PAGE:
The time is currently 11:39 am as I type this. It’s been officially an entire 24 hours since I and the world got to see history in the making at the 59th Inauguration of the United States. This time yesterday, millions of people watched in excitement, wonder, and understandable relief as President Elect-Joe Biden and Vice President Elect-Kamala Harris became the official President and vice president of the United States.
Yesterday morning, I woke up with a mix of emotions. I couldn’t quite pinpoint which emotion stood out the most but, I can say that all of the feelings were pleasant. Witnessing such a moment at this point in my life, I must say that it was a powerful occasion. As a millennial, I have had the honor and opportunity to have been a part of the changing demographics in politics over the last few years. The first time I ever got to vote in the national election was for former President Barack Obama’s election.
During and after his term, I witnessed women, men, and people of color take and hold offices that were once only imagined positions. And then, history took a turn during the last administration. I watched, not in total shock but disappointment and concern at the antics and rhetoric that became a battle cry around the nation for people that felt disenfranchised by the diversification of the past few years.
However, despite the near desensitization towards all things passed, implemented, and announced during the last four years, I felt relieved to know that some sense of normalcy was returning. Even as the pandemic has raged on and the vaccine distribution has not gone as planned, I can feel the shift in the air. I also can say that yesterday, I was proud to be a woman in America, especially a black woman. For the first time in over 230 years, a woman became the United States Vice President. A woman of color. A woman from a Divine Nine organization known as Alpha Kappa Alpha Sorority Incorporated. An organization that I also share the distinction of being a member of. A woman who also attended an HBCU.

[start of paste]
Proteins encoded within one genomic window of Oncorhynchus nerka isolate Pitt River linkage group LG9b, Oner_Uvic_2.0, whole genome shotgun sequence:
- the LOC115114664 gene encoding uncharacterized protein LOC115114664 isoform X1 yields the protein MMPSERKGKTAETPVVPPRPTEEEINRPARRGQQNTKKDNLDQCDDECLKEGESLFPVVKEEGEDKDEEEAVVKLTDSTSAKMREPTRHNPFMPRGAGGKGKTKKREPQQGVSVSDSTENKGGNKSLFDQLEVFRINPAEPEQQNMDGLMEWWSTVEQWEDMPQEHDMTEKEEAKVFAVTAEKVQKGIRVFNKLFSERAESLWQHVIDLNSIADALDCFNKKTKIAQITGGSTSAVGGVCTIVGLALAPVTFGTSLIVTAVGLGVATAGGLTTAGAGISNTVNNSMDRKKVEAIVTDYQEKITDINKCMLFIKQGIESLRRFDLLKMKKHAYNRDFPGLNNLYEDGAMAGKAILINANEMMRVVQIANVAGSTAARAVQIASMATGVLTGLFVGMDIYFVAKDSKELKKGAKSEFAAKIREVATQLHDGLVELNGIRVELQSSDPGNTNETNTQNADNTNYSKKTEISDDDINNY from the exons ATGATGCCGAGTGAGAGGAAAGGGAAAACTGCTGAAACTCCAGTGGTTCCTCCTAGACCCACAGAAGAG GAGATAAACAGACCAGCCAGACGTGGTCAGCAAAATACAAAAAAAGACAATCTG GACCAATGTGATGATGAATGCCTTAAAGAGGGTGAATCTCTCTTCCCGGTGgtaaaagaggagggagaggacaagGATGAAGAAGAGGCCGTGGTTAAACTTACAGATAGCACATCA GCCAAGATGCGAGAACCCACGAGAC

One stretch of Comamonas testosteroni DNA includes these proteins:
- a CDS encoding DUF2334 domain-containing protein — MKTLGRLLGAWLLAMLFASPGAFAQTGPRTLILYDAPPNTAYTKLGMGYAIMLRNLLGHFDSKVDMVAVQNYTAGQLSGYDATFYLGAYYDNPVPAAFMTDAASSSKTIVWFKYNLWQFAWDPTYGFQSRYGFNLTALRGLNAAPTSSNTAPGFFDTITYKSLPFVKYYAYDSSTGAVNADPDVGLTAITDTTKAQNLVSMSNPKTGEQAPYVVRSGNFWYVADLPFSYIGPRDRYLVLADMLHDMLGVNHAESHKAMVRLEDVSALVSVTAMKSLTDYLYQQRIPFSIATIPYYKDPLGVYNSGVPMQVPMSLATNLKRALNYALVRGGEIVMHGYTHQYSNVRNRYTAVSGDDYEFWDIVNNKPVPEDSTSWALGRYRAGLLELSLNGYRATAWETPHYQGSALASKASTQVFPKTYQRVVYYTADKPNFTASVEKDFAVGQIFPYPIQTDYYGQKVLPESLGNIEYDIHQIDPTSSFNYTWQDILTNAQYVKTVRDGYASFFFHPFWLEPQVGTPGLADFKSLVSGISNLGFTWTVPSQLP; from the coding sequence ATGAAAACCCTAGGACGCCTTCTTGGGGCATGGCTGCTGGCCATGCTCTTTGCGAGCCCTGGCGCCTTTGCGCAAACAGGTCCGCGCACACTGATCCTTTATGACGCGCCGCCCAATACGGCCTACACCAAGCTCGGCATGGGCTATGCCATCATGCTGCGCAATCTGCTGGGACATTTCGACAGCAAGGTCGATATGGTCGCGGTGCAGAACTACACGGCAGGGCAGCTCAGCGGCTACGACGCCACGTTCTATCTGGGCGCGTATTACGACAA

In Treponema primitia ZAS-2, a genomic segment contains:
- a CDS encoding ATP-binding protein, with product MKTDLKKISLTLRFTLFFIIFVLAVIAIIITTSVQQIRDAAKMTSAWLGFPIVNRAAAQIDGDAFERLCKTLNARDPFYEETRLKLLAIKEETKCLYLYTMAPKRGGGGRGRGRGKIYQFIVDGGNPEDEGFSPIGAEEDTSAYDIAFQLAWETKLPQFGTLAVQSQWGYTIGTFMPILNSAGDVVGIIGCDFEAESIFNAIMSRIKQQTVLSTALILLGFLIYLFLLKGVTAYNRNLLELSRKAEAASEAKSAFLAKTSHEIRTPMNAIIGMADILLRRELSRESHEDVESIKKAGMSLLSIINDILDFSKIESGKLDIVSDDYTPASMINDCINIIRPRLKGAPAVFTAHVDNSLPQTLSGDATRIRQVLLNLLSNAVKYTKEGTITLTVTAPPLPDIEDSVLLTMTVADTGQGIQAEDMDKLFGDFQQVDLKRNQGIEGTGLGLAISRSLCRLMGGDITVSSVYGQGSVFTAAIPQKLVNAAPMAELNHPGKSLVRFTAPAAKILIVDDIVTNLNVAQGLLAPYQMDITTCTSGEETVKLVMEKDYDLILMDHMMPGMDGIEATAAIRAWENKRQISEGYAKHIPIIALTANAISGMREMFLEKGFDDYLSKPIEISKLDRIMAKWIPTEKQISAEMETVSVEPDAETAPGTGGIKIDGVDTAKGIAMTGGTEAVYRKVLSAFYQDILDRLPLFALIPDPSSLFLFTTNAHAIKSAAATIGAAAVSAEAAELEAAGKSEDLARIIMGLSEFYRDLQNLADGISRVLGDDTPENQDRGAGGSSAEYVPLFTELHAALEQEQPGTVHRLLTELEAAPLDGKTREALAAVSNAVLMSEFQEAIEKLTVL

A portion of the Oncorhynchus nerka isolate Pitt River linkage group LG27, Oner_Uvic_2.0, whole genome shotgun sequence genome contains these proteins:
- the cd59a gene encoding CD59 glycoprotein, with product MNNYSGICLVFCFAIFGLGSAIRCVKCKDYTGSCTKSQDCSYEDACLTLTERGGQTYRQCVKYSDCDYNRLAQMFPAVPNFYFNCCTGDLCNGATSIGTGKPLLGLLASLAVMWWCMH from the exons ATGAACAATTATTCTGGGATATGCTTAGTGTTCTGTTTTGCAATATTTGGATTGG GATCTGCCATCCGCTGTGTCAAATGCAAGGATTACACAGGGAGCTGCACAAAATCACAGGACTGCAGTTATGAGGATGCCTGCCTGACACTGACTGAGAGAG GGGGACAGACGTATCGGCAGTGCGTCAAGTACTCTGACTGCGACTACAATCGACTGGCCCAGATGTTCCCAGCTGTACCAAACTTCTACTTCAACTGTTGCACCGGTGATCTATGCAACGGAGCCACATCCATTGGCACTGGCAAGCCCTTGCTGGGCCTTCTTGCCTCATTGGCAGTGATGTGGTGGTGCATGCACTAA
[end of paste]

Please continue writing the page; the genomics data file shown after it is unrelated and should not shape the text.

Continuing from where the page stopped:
Many things changed yesterday, from the diversity represented on the platform by the President and Vice President’s respective families and friends to the weather shift that occurred over the broadcast from dreary skies to sunshine. Yesterday, indeed, marked a new beginning in America. It was as if America was having a grand re-opening for not only its citizens but for patrons across the world. And let me not forget the history made with the youngest poet laureate to ever speak at an inauguration was a woman of color—so much inspiration. So much promise, hope, and reflection weaved in the words of Amanda Gorman’s poem The Hill We Climb.
And in many ways, it served as a marker of where we as a nation stand today. It also could be viewed as a pact to “do better” during this administration. Are the problems of the last four years going to go away in four additional years? No. It’s dangerously naive to think that it would. It may very well be decades before some of those issues are absolved because they stretched beyond the lines of executive orders, walls, and laws. It also held an attitude that many, 74,223,744 to be exact, believed and resonated with for either personal reasons or political loyalty.
However, on January 20, 2021, America swore in its 46th President and 49th Vice President hoping that a new era of fairness, freedom of expression, and peace could be restored. For years to come, I will enjoy getting the opportunity to witness to my daughter how now, nothing is impossible. Before, the words seemed like a hopeful dream with the occasional promise of an unexpected outcome. But now, I believe it. I witnessed it. It re-inspired me. And I look forward to participating in and contributing to whatever causes locally and nationally I can to continue making this new reality a perpetual one. As recent history has shown us, we may stumble, but we won’t fold.